To better understand the actions of estrogens and antiestrogens in estrogen target cells, we have searched for estrogen-regulated genes in human breast cancer cells, in which the number of genes known to be directly activated by estrogen is quite small. Using differential display RNA methods, we have identified the human homolog of the Na+-H+ exchanger regulatory factor (NHE-RF), an approximately 50-kDa protein that is also an ezrin-radixin-moesin-binding phosphoprotein, as being under rapid and direct regulation by estrogen in estrogen receptor (ER)-containing breast cancer cells. Stimulation by estrogen of NHE-RF RNA is rapid, being near maximal ~6-fold) by 1h, and is not blocked by cycloheximide, indicating that it is a primary response. Stimulation is selective for estrogen ligands, with no stimulation by other classes of steroid hormones, and stimulation by estrogen is suppressed by the antiestrogens tamoxifen and ICI 182,780. Induction is shown to require an active ER through several approaches, including the use of ER-negative breast cancer cells containing a stably integrated ER. NHE-RF protein levels, monitored using antibodies specific for this protein, increase after estrogen and reach maximal levels at 24-48 h. Interestingly, NHE-RF is a PDZ domain-containing protein that is enriched in polarized epithelia, where it is known to be localized in microvilli. Among various human tissues we have examined, we found that NHE-RF is expressed at a fairly high level in mammary tissue. NHE-RF regulates protein kinase A inhibition of the Na+-H+ exchanger and may serve as a scaffold adaptor protein that contributes to the specificity of signal transduction events. Our findings suggest that the early, known effects of estrogen on cell cytoarchitecture (e.g. increasing microvilli on breast cancer cells) and on some cell signaling pathways (e.g. those involving cAMP) may involve rapid estrogen-mediated changes in the production of NHE-RF.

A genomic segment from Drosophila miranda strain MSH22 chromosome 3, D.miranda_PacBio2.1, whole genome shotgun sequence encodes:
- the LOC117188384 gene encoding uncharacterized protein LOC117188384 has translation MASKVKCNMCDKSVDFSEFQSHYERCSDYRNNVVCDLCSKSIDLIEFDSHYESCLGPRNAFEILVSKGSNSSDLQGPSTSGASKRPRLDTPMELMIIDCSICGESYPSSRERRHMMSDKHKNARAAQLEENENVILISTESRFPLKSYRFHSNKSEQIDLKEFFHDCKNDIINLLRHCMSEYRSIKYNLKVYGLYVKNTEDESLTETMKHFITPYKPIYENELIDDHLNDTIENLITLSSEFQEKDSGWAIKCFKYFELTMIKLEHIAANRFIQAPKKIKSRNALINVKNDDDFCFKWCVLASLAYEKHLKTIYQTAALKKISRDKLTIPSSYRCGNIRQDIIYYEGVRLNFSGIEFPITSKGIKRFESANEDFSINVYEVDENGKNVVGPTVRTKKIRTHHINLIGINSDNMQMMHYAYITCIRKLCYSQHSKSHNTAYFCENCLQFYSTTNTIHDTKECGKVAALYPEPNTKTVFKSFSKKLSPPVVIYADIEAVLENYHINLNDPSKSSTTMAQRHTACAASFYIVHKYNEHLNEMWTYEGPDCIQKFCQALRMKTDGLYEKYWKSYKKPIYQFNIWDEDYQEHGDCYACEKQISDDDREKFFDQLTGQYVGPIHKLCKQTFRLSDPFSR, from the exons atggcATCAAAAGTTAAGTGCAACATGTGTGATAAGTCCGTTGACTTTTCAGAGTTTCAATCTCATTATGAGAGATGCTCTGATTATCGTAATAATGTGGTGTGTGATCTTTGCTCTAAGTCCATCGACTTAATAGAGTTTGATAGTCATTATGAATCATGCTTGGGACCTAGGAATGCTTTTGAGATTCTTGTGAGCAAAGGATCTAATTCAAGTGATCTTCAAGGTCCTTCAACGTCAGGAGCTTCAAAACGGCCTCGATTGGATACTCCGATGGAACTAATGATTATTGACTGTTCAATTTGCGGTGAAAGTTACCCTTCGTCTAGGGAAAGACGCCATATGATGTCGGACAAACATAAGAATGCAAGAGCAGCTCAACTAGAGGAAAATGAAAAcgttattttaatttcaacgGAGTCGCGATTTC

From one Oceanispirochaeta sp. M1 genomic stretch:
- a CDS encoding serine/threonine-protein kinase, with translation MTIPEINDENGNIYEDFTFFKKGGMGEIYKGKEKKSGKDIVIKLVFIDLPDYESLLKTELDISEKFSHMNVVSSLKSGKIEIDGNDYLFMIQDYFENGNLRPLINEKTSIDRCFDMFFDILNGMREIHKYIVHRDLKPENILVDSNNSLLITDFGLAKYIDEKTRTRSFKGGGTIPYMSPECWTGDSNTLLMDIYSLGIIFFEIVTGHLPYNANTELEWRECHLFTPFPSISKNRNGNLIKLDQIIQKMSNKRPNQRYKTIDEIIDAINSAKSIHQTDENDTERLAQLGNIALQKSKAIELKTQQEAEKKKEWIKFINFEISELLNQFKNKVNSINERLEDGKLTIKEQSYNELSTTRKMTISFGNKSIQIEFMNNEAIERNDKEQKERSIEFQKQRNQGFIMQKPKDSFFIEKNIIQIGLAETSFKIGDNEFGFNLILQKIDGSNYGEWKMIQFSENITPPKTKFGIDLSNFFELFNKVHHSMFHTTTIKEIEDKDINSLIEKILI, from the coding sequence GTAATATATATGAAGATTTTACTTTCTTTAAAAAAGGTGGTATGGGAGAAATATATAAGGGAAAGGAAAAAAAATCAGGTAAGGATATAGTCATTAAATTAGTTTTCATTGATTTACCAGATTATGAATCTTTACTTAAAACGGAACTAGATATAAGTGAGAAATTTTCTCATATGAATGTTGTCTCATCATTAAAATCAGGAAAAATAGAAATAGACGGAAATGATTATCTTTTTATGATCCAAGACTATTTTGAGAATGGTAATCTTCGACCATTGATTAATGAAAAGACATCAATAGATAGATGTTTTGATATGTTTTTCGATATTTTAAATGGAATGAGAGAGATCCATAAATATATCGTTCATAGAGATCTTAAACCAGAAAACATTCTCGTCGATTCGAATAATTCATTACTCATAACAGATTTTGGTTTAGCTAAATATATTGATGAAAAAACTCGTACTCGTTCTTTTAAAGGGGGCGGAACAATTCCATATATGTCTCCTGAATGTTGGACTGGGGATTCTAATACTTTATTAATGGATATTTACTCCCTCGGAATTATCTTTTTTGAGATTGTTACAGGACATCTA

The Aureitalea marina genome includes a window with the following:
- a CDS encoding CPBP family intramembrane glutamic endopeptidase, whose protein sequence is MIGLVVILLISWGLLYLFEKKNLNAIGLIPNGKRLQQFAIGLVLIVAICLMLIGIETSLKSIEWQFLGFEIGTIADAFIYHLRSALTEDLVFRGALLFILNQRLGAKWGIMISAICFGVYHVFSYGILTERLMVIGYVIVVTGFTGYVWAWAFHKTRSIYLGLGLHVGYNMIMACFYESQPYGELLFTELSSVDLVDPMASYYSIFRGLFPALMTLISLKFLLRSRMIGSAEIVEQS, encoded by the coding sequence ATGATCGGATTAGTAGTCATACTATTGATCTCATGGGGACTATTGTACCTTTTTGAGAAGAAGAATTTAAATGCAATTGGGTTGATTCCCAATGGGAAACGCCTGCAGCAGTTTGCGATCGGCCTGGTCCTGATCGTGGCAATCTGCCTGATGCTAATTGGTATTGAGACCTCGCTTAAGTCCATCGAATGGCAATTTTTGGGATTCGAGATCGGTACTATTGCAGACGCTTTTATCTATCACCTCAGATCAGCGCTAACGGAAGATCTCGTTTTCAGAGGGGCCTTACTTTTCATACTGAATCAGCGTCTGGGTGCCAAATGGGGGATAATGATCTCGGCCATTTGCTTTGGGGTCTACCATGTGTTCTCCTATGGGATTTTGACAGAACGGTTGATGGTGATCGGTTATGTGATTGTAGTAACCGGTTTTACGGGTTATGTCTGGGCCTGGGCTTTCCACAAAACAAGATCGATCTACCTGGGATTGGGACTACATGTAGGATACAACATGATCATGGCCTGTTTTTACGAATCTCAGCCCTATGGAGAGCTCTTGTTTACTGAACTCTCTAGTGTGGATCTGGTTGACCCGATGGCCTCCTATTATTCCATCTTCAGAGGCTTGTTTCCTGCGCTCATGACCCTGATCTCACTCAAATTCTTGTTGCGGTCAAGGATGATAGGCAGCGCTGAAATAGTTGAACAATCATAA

|Original language||English (US)|
|Number of pages||7|
|State||Published - 1999|
ASJC Scopus subject areas
- Endocrinology, Diabetes and Metabolism